I would split the regulatory environment into two segments: the registration of new drugs or biosimilars and the regulatory stringency for processes. If you take a look at registration of drugs, local regulatory agencies are beginning to merge their guidelines with EMEA and WHO recommendations for developing biosimilars and demonstrating that they have efficacy as medicines. On the other hand, the regulatory process is not harmonized, which leaves a lot of room for improvement. As for Process Validation efforts, we see that Brazil and Cuba are the two most advanced countries and have matched WHO standards while Argentina and Mexico are one step behind.
Airaldi: In my opinion these countries are moving in the right direction, though there are areas that need improvement. They are focused on exporting to the US, EU and Asia so the regulatory environment is something that needs to be addressed in a very professional way.
Cuba, for example, is thinking in terms of opening the embargo. They have some interesting molecules that will be very welcome for America and rest of the world. Currently, the country is waiting to be able to export. It’s clear the regulatory aspects are becoming stricter for all regions in order to be competitive and to be in the right position to increase business.
Vaccines and biosimilars seem to be a focus in Latin America and play a strong role in their growth strategies. Are novel therapies even part of the conversation in Latin America?
Airaldi: In terms of producing vaccines, Brazil is the biggest player with Argentina, Mexico and Cuba close behind. While production will certainly continue to grow in Latin America, this region is now beginning to explore the world of biosimilars, which will be a big investment. The production of biosimilars in Brazil is slightly delayed in comparison to countries like Mexico and Argentina, but some of the major vaccine manufacturers in the country are now starting to explore the world of biosimilars.
Kuperman: Novel therapies like stem cell and gene therapy are still at the R&D level and not yet in the advanced phases. However, in the next 5-10 years I believe they will be applied – first in Mexico and Argentina and then Brazil and other countries.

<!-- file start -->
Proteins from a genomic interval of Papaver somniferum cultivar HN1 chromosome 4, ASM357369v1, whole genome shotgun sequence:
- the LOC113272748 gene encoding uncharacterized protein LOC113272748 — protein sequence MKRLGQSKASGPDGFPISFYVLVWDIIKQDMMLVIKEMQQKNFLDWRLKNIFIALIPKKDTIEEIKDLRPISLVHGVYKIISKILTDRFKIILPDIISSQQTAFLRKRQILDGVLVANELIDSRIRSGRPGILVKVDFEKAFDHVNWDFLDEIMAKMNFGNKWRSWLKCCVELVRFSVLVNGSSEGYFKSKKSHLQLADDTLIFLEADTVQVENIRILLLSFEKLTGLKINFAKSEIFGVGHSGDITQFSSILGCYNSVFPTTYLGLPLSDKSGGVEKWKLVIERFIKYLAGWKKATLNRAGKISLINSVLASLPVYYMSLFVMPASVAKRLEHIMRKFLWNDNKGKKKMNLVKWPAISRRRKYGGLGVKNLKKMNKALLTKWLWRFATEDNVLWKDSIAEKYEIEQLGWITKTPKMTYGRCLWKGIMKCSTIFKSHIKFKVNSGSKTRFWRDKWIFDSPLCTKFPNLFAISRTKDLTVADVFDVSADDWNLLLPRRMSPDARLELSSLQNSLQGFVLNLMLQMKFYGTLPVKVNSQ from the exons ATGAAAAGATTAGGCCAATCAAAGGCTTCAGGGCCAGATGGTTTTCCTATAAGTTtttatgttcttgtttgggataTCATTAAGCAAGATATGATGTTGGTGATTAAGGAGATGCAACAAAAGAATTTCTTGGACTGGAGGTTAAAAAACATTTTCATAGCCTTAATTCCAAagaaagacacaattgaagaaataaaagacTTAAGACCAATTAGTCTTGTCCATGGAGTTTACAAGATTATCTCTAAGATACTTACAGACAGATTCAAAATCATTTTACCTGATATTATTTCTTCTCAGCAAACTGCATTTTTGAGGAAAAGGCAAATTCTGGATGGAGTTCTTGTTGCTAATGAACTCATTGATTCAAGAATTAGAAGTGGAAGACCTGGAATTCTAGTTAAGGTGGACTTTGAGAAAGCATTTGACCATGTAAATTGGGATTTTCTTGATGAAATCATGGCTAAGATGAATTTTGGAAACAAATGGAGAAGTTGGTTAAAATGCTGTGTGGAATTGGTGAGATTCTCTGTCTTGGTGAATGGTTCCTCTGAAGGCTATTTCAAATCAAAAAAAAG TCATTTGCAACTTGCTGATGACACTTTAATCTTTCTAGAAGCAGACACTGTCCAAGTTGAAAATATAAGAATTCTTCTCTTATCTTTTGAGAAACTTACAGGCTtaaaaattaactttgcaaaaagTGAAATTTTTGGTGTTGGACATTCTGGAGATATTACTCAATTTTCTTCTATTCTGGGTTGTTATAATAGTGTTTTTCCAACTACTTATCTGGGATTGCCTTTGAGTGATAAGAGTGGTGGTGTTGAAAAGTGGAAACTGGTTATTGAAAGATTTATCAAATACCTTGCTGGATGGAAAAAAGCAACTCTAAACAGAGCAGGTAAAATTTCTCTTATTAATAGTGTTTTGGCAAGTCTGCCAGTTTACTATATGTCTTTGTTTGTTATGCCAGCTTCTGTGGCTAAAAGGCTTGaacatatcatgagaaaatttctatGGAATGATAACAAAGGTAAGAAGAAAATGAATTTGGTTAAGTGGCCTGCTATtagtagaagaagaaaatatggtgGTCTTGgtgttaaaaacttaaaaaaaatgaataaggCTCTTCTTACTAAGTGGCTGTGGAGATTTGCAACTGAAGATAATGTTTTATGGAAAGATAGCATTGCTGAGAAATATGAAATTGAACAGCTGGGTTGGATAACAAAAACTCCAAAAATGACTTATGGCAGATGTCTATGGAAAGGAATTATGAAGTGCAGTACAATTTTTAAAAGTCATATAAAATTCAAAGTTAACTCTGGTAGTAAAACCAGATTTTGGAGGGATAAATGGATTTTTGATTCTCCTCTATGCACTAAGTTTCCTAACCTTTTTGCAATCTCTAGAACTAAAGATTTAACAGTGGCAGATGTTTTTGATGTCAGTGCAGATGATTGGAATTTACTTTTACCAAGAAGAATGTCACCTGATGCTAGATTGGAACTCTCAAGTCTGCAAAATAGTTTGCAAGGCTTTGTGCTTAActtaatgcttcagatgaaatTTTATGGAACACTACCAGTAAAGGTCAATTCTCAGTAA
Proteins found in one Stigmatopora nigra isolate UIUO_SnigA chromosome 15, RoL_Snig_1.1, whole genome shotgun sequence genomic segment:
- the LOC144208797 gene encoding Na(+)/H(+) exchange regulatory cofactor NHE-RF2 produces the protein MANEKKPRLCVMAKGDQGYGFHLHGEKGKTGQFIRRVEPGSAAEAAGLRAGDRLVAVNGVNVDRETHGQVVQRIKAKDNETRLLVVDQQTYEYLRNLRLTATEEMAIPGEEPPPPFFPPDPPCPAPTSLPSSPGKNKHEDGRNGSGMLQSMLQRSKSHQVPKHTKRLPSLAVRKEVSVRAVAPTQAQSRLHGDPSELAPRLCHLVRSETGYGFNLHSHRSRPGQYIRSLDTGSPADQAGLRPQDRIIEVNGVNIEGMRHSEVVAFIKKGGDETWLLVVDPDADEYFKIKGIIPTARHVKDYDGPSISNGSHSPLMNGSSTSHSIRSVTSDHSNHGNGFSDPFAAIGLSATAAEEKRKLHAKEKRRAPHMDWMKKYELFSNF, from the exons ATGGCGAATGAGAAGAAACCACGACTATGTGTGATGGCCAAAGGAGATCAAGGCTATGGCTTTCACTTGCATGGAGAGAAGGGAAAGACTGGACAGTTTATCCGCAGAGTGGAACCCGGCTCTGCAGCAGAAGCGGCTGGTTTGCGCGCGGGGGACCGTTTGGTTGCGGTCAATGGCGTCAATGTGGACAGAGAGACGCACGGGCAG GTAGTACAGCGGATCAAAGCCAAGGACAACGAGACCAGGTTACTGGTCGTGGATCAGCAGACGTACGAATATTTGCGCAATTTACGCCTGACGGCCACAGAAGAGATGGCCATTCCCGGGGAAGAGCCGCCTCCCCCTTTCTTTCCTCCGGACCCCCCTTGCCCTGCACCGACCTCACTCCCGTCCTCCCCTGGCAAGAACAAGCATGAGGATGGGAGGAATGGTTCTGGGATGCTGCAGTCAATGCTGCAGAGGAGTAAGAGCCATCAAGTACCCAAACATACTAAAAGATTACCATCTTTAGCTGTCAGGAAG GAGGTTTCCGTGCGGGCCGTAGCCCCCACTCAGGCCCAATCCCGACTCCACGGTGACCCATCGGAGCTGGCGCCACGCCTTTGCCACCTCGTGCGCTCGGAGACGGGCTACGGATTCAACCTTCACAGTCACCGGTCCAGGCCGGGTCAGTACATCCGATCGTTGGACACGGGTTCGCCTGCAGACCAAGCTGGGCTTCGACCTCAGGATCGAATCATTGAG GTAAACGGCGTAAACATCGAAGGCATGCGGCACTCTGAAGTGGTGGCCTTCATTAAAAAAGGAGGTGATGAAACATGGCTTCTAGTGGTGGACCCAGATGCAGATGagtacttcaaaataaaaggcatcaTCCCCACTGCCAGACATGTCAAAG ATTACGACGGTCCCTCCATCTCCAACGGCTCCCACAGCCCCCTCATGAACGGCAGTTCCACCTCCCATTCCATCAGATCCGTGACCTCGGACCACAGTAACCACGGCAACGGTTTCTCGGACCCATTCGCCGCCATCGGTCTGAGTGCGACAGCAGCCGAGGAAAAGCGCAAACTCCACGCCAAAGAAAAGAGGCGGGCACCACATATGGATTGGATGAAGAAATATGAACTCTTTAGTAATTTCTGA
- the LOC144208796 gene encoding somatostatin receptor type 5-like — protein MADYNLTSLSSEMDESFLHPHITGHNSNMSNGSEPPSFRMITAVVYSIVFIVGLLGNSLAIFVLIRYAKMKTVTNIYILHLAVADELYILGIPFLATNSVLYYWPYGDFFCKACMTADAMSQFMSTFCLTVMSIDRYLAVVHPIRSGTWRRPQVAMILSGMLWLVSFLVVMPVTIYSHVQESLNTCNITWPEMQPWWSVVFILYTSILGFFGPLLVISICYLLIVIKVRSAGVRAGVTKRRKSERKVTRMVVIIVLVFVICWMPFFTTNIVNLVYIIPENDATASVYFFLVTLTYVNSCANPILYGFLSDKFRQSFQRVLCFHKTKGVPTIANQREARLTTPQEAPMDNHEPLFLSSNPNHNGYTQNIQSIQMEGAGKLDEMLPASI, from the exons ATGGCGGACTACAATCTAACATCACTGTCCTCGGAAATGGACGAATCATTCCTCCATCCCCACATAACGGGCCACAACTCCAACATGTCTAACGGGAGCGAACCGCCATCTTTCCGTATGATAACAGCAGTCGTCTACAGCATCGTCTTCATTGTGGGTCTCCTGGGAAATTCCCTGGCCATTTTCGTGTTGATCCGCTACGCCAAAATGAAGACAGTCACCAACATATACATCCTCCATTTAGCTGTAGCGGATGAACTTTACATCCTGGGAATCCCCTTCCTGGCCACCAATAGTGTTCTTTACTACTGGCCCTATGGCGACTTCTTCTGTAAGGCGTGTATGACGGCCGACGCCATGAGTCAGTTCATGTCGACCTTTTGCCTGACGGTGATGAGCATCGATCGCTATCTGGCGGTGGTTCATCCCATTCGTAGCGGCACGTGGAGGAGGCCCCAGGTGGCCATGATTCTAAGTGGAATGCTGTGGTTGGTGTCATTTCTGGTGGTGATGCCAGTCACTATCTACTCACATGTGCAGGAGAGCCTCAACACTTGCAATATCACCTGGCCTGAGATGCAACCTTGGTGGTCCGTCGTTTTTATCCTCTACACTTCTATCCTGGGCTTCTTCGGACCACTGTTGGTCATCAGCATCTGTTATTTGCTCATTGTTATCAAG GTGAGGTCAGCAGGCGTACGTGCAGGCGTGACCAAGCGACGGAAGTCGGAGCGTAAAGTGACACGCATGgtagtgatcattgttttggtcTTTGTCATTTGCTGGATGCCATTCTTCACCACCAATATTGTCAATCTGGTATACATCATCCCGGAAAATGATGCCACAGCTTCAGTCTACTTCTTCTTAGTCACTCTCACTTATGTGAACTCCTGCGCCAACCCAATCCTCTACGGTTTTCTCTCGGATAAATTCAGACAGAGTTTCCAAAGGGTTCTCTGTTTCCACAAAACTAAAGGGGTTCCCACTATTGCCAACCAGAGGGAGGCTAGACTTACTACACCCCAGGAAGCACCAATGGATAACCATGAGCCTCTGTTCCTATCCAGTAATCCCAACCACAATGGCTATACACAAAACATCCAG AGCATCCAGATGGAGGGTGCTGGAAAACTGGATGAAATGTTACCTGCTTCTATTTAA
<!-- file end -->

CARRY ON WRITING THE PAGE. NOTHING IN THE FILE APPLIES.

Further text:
What do you think are the biggest gaps that need to be filled for companies seeking assistance with bioproduction in Latin America?
Kuperman: The challenge for biosimilar companies is balancing process with the cost of R&D. It is critical to develop technologies faster, but also keep prices affordable in order to be competitive so that the government will provide funding. In Brazil, even though they have the financing with the PDP program, there is still a lack of trained workforce.
With a new regulatory environment for pharma production, this region needs to upgrade local production and regulation. And of course these countries will benefit by adopting single-use technology. I think Latin America will have to consider investing in full GMP facilities and training their workforce.
Airaldi: We also need to develop local, technical knowledge within our companies and universities. You can think of it like a triangle. One point is the university, where they have a population that is highly skilled with technical backgrounds. The second point is the government, which in most cases is investing heavily in biotech. The third part includes small and mid-sized companies that have some background in producing traditional pharmaceuticals and are now interested in developing biotech products. It will take some time to develop a formal structure of knowledge and background in the region, but the region is very open. I feel that these companies who are moving in this direction, know the gaps and understand that they need external support.
- Latin America’s Headwinds: Economic Projections 2016-2017. Policy and Markets in Latin America. April 25, 2016.